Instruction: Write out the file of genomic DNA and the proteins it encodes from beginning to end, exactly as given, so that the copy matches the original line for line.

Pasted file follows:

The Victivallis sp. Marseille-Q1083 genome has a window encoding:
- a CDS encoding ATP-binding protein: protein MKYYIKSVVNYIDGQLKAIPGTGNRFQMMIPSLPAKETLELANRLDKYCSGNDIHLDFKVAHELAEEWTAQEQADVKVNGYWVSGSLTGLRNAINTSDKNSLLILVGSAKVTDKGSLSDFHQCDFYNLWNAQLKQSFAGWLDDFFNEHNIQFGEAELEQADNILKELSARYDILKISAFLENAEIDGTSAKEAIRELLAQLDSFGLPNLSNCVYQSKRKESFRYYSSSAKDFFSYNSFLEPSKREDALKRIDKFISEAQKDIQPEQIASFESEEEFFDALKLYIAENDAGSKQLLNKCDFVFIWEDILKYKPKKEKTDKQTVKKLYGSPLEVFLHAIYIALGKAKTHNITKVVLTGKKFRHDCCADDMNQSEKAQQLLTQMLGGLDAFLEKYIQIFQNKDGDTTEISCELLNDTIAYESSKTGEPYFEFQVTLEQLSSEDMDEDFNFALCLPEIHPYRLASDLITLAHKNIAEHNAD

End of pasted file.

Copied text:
The Victivallis sp. Marseille-Q1083 genome has a window encoding:
- a CDS encoding ATP-binding protein: protein MKYYIKSVVNYIDGQLKAIPGTGNRFQMMIPSLPAKETLELANRLDKYCSGNDIHLDFKVAHELAEEWTAQEQADVKVNGYWVSGSLTGLRNAINTSDKNSLLILVGSAKVTDKGSLSDFHQCDFYNLWNAQLKQSFAGWLDDFFNEHNIQFGEAELEQADNILKELSARYDILKISAFLENAEIDGTSAKEAIRELLAQLDSFGLPNLSNCVYQSKRKESFRYYSSSAKDFFSYNSFLEPSKREDALKRIDKFISEAQKDIQPEQIASFESEEEFFDALKLYIAENDAGSKQLLNKCDFVFIWEDILKYKPKKEKTDKQTVKKLYGSPLEVFLHAIYIALGKAKTHNITKVVLTGKKFRHDCCADDMNQSEKAQQLLTQMLGGLDAFLEKYIQIFQNKDGDTTEISCELLNDTIAYESSKTGEPYFEFQVTLEQLSSEDMDEDFNFALCLPEIHPYRLASDLITLAHKNIAEHNAD